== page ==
Review by Somdutt Behera
The writer has done a good job in presenting his case. Whether it is viable or not, is another question. If the "baby steps" could be taken he succeeds. But more vital question is, " Do we have time for those baby steps?". Forget about our generation, will it be acceptable to our next generation, i.e. to my children? Can we teach them that those "baby steps" work? We need examples to convince our next generation. Do we have many such examples?

The subjective worth of the article is its strength. It forces us to think with a different perspective in mind. But as I have gone through this process several times, I'll not have any difficulty expressing my views.

The writer has understated the meaning of "revolution" or probably wrongly associated its meaning with bloody unrest. I beg to defer with him. Revolution has much higher meaning than stipulated in the article. The writer did mention about its higher goals when he talks about industrial revolution etc. But he suddenly changes its meaning while trying to make his point.

Also he has misinterpreted the Gandhian revolution. The armed revolution of 1857, the social renaissance era of Rammohan. Bankim, Vivekananda, the armed revolutionary movements of Bengal, Maharastra and Punjab had already prepared the seed for a Gandhi type technique in future. Had these historical roots not been taken, who knows what would have been the fate of Gandhi's technique. Probably he would have miserably failed too like many others. And we would have counted Gandhi among the disasters, the way writer has done in case of Subhas Bose. I think we have an aversion for micro level analysis of historical processes. Gandhi's philosophy has been one of my guiding pricnciples, but not at the exclusion of many more who perished in the process. Another example is Martin Luthar King Jr. Just analyse the history of Black movement before his arrival.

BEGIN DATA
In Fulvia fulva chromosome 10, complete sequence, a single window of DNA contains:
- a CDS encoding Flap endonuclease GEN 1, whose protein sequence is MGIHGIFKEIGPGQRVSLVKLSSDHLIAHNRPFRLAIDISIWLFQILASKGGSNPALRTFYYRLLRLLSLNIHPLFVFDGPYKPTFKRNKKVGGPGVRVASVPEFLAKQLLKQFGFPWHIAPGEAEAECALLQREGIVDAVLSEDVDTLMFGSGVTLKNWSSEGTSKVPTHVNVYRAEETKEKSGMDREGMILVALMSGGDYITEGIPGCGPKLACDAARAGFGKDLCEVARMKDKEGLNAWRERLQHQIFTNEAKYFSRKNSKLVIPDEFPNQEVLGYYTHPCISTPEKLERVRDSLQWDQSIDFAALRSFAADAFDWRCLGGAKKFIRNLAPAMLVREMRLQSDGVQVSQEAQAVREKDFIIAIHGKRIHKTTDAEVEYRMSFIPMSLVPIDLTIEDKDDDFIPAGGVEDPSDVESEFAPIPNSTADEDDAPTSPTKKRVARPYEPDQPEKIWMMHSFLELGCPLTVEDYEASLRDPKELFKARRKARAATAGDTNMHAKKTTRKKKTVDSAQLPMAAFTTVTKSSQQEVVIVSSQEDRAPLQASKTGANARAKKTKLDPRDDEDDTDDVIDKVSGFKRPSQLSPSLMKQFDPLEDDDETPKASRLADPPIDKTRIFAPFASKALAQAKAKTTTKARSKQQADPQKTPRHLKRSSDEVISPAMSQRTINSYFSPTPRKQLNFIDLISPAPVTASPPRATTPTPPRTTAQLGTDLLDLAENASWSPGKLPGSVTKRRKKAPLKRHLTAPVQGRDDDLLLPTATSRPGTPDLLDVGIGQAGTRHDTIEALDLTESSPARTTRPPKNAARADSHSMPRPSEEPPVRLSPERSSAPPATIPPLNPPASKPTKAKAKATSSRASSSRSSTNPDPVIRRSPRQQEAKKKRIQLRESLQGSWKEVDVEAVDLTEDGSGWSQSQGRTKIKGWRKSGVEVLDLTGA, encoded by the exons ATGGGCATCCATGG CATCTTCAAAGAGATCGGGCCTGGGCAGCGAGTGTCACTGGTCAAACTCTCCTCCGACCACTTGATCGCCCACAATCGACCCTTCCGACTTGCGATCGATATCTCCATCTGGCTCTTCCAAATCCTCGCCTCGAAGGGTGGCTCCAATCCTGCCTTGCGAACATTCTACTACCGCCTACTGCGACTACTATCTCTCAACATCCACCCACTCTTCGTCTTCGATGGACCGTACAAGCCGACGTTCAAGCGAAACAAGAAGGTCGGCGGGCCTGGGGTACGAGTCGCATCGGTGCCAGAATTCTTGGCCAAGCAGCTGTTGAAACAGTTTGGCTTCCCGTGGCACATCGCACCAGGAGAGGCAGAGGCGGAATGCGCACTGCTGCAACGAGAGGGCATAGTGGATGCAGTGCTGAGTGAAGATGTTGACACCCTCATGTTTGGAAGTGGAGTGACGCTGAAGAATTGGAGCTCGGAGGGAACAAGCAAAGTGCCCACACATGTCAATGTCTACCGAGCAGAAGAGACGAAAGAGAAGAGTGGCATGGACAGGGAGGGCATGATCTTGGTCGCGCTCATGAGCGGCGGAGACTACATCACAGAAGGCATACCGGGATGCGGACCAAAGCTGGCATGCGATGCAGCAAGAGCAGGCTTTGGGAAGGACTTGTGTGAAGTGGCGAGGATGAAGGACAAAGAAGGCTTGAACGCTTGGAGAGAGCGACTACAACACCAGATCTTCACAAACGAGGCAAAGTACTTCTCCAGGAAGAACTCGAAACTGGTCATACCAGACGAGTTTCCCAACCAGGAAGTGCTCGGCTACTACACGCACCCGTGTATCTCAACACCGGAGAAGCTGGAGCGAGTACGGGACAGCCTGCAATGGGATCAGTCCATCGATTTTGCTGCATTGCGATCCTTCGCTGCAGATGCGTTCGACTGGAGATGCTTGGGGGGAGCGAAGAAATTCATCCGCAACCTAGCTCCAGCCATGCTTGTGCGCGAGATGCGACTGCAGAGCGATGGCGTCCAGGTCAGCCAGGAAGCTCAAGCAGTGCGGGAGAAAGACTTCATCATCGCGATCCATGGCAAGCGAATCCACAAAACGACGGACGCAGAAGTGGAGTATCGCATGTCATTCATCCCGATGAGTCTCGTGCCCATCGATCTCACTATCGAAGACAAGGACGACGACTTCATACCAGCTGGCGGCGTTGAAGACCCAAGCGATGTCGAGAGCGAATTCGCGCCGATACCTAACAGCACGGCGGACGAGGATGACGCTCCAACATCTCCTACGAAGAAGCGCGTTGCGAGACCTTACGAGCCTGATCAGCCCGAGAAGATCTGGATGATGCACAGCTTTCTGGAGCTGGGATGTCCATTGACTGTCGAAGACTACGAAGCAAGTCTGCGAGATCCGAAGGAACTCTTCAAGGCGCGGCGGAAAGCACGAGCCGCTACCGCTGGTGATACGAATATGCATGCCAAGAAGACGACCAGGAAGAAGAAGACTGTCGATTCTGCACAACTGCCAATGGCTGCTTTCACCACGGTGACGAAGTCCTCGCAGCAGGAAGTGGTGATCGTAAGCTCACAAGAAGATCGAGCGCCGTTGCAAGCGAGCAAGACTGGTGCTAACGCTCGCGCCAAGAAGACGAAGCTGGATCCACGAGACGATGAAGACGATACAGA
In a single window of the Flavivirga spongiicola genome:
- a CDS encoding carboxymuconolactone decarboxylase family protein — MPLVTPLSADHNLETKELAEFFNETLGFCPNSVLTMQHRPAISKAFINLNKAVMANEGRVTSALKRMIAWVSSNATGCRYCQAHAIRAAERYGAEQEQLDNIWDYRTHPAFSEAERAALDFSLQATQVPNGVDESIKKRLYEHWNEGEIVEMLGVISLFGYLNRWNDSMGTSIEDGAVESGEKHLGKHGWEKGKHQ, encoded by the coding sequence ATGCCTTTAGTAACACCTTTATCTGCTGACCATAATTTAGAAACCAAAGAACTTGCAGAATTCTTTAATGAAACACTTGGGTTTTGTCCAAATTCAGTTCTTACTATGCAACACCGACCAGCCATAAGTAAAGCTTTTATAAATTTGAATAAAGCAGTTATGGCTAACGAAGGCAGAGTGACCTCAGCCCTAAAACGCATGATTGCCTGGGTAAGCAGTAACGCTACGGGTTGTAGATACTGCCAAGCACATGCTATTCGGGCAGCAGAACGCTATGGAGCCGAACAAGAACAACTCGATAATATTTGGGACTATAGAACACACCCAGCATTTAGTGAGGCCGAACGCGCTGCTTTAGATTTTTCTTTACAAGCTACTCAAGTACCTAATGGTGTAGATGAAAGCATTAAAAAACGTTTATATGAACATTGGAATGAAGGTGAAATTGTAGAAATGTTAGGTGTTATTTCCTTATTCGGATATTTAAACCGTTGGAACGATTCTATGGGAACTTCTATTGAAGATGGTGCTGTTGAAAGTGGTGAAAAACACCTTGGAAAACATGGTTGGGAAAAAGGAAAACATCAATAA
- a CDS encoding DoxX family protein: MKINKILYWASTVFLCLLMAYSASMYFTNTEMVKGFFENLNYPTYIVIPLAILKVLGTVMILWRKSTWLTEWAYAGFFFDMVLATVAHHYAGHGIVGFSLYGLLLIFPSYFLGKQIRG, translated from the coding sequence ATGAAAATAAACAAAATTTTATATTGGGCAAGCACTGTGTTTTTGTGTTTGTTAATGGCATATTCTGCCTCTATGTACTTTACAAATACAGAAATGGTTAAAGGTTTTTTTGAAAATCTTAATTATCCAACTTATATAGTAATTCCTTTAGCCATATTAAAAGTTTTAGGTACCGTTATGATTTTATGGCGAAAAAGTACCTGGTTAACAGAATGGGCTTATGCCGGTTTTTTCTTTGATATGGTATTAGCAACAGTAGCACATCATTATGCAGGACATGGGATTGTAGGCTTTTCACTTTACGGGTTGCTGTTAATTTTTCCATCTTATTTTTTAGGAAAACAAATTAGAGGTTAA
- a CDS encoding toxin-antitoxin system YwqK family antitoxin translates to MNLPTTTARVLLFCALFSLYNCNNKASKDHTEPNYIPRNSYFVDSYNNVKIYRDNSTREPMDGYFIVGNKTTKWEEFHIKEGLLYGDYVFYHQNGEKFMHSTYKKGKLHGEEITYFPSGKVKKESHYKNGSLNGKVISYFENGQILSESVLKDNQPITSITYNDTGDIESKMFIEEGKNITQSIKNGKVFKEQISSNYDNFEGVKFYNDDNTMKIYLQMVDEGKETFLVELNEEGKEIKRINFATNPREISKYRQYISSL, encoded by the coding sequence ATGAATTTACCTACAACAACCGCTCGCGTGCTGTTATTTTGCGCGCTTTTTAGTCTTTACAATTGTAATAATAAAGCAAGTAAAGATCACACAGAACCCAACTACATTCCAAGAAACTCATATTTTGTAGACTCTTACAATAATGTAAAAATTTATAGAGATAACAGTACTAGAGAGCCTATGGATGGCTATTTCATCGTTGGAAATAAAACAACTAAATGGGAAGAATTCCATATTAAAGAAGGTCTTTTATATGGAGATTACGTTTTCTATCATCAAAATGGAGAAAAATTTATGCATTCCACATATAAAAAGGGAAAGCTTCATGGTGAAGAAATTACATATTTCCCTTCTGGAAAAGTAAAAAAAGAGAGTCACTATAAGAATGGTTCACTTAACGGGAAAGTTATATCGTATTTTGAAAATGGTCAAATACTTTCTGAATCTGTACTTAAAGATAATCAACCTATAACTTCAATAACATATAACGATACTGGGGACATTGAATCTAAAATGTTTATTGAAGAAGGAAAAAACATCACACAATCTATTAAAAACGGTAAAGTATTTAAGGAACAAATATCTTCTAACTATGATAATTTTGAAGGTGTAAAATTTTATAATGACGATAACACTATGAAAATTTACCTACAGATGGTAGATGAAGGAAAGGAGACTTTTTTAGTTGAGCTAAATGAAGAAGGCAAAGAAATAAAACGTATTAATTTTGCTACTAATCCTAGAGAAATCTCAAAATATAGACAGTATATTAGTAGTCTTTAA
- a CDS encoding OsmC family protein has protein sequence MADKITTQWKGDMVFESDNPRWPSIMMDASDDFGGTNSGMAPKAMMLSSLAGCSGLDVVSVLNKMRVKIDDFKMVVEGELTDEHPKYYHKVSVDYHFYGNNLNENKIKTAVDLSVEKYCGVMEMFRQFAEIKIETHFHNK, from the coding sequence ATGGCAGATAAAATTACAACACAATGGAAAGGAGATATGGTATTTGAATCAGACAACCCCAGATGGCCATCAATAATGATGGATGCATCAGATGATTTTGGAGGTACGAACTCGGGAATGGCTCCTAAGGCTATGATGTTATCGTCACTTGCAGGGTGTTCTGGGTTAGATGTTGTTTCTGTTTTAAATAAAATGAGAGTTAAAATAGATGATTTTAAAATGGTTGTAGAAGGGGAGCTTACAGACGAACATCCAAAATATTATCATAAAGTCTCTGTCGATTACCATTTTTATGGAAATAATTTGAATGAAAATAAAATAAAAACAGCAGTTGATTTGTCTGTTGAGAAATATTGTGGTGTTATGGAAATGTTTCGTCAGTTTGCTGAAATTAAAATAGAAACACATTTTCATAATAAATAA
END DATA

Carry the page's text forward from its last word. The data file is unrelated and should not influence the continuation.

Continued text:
Coming to the main point. Is it possible to convince my next generation that the state of affair in India will take its better shape slowly? I have talked to many youngsters born and brought up here. The most obvious response is: India is a great country, but I would not like to stay in that country. Here lies the confusion of our kids. They were forced to believe that India is a great country by some parental pressure (sometimes also by worsening social tension in this country), but they are not convinced. For they have not seen tangible results.

Young mind is restless. This is the chemistry of human physiology. If we delay the process of growth, we are more likely to produce psychologically broken youths. The process has already started. So we need to stop it as soon as possible. The examples can be drawn from the last two to three years of surging economy in India. I hear from my friends that there is renewed vigor among the youths. There is a hope. Of course it has its own repercussions. But as such every revolution has its repercussions. There is no fool proof solutions to every problem. We have one solution better than the other. While the points raised by the writer is worth considering, but it must be viewed with added objectivity. The point is Revolution is absolutely necessary, but what would be its shape, a bloody or a peaceful one, would be decided by the present intelligentsia and social course the country would take. There is no definitive direction that it should take, as suggested by the writer.

Another important point that I would like to make is that there was no such reality as "Rama Rajya". It is high time that we break away from such illusion, and teach our future generation accordingly.

Now there is a renewed thinking among the youths here to go back to India. Why? Because there is a rapid change of situation. So Acceleration is the key mantra that should guide present leadership in India.

Your comments are always welcome...


Debasmita Misra